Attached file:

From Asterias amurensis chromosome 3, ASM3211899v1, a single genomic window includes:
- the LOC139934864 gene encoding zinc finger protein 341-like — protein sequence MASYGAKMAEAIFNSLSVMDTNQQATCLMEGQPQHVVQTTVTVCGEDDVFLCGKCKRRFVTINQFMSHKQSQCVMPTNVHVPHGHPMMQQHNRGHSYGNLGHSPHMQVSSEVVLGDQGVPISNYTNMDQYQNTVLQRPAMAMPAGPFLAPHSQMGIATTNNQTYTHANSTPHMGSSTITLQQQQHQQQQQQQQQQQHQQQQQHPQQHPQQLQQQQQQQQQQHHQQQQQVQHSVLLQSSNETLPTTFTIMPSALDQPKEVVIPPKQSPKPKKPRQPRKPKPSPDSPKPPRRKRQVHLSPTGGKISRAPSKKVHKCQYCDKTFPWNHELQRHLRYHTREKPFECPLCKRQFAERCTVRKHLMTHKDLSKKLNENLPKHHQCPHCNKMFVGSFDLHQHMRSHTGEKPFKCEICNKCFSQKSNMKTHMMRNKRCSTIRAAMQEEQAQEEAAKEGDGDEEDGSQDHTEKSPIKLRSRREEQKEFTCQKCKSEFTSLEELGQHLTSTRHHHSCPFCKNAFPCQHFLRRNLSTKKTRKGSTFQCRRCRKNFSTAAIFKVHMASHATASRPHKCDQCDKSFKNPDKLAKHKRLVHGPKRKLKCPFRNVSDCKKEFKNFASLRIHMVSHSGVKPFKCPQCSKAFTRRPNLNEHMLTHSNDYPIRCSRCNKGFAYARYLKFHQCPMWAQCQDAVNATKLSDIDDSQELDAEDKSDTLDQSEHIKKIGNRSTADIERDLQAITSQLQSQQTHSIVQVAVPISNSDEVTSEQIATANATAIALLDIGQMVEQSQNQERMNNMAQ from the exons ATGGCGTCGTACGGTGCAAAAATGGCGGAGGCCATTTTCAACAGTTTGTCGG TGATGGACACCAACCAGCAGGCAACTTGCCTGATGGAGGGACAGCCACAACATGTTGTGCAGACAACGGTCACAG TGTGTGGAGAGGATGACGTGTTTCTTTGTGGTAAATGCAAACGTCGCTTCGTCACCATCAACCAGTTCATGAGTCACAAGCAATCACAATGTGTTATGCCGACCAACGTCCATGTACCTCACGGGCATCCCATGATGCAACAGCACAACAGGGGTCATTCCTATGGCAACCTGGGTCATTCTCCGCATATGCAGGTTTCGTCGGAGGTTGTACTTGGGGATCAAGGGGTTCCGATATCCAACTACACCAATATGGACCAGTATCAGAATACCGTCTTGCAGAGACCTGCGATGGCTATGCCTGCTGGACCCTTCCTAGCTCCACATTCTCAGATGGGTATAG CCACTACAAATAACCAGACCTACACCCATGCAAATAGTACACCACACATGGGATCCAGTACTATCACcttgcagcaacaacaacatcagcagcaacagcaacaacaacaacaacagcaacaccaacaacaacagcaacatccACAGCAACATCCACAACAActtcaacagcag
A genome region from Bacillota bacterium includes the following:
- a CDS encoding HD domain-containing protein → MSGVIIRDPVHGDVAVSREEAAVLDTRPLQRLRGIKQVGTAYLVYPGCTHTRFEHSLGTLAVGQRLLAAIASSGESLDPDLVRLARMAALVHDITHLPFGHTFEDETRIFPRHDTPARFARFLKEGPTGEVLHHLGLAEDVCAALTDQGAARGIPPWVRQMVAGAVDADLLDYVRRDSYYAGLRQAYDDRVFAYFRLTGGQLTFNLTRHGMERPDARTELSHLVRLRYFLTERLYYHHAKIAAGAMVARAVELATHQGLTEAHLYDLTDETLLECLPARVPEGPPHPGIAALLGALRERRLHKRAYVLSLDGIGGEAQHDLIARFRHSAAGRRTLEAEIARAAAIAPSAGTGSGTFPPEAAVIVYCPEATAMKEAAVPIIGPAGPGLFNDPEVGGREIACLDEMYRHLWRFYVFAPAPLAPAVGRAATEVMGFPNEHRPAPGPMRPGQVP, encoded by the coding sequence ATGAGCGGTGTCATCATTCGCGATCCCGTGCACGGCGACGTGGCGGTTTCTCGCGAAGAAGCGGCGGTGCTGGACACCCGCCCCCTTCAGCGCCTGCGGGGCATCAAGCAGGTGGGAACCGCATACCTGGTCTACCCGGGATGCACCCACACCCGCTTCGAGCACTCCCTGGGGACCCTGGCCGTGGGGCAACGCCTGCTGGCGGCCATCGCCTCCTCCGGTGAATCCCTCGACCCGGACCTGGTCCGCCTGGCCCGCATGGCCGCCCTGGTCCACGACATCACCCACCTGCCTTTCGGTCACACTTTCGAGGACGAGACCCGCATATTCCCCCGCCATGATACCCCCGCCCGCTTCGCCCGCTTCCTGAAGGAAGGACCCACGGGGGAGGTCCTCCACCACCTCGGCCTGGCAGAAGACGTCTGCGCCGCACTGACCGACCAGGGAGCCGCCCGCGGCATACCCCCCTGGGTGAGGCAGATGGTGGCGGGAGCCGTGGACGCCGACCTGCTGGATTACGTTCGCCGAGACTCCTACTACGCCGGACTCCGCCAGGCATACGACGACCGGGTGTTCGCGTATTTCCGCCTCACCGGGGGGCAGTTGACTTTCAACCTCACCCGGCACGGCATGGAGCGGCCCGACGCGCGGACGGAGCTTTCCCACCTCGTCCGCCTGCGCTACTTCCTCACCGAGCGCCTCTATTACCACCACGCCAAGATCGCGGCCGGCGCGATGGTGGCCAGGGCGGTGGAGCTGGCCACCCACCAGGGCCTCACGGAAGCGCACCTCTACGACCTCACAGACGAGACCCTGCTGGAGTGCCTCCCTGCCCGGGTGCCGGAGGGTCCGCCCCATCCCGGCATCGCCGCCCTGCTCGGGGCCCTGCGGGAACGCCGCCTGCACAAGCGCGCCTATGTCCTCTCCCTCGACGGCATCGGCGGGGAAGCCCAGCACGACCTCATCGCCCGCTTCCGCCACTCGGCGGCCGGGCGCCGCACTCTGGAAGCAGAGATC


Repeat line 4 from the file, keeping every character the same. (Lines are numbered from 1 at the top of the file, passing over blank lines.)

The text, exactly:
- a CDS encoding HD domain-containing protein → MSGVIIRDPVHGDVAVSREEAAVLDTRPLQRLRGIKQVGTAYLVYPGCTHTRFEHSLGTLAVGQRLLAAIASSGESLDPDLVRLARMAALVHDITHLPFGHTFEDETRIFPRHDTPARFARFLKEGPTGEVLHHLGLAEDVCAALTDQGAARGIPPWVRQMVAGAVDADLLDYVRRDSYYAGLRQAYDDRVFAYFRLTGGQLTFNLTRHGMERPDARTELSHLVRLRYFLTERLYYHHAKIAAGAMVARAVELATHQGLTEAHLYDLTDETLLECLPARVPEGPPHPGIAALLGALRERRLHKRAYVLSLDGIGGEAQHDLIARFRHSAAGRRTLEAEIARAAAIAPSAGTGSGTFPPEAAVIVYCPEATAMKEAAVPIIGPAGPGLFNDPEVGGREIACLDEMYRHLWRFYVFAPAPLAPAVGRAATEVMGFPNEHRPAPGPMRPGQVP, encoded by the coding sequence ATGAGCGGTGTCATCATTCGCGATCCCGTGCACGGCGACGTGGCGGTTTCTCGCGAAGAAGCGGCGGTGCTGGACACCCGCCCCCTTCAGCGCCTGCGGGGCATCAAGCAGGTGGGAACCGCATACCTGGTCTACCCGGGATGCACCCACACCCGCTTCGAGCACTCCCTGGGGACCCTGGCCGTGGGGCAACGCCTGCTGGCGGCCATCGCCTCCTCCGGTGAATCCCTCGACCCGGACCTGGTCCGCCTGGCCCGCATGGCCGCCCTGGTCCACGACATCACCCACCTGCCTTTCGGTCACACTTTCGAGGACGAGACCCGCATATTCCCCCGCCATGATACCCCCGCCCGCTTCGCCCGCTTCCTGAAGGAAGGACCCACGGGGGAGGTCCTCCACCACCTCGGCCTGGCAGAAGACGTCTGCGCCGCACTGACCGACCAGGGAGCCGCCCGCGGCATACCCCCCTGGGTGAGGCAGATGGTGGCGGGAGCCGTGGACGCCGACCTGCTGGATTACGTTCGCCGAGACTCCTACTACGCCGGACTCCGCCAGGCATACGACGACCGGGTGTTCGCGTATTTCCGCCTCACCGGGGGGCAGTTGACTTTCAACCTCACCCGGCACGGCATGGAGCGGCCCGACGCGCGGACGGAGCTTTCCCACCTCGTCCGCCTGCGCTACTTCCTCACCGAGCGCCTCTATTACCACCACGCCAAGATCGCGGCCGGCGCGATGGTGGCCAGGGCGGTGGAGCTGGCCACCCACCAGGGCCTCACGGAAGCGCACCTCTACGACCTCACAGACGAGACCCTGCTGGAGTGCCTCCCTGCCCGGGTGCCGGAGGGTCCGCCCCATCCCGGCATCGCCGCCCTGCTCGGGGCCCTGCGGGAACGCCGCCTGCACAAGCGCGCCTATGTCCTCTCCCTCGACGGCATCGGCGGGGAAGCCCAGCACGACCTCATCGCCCGCTTCCGCCACTCGGCGGCCGGGCGCCGCACTCTGGAAGCAGAGATC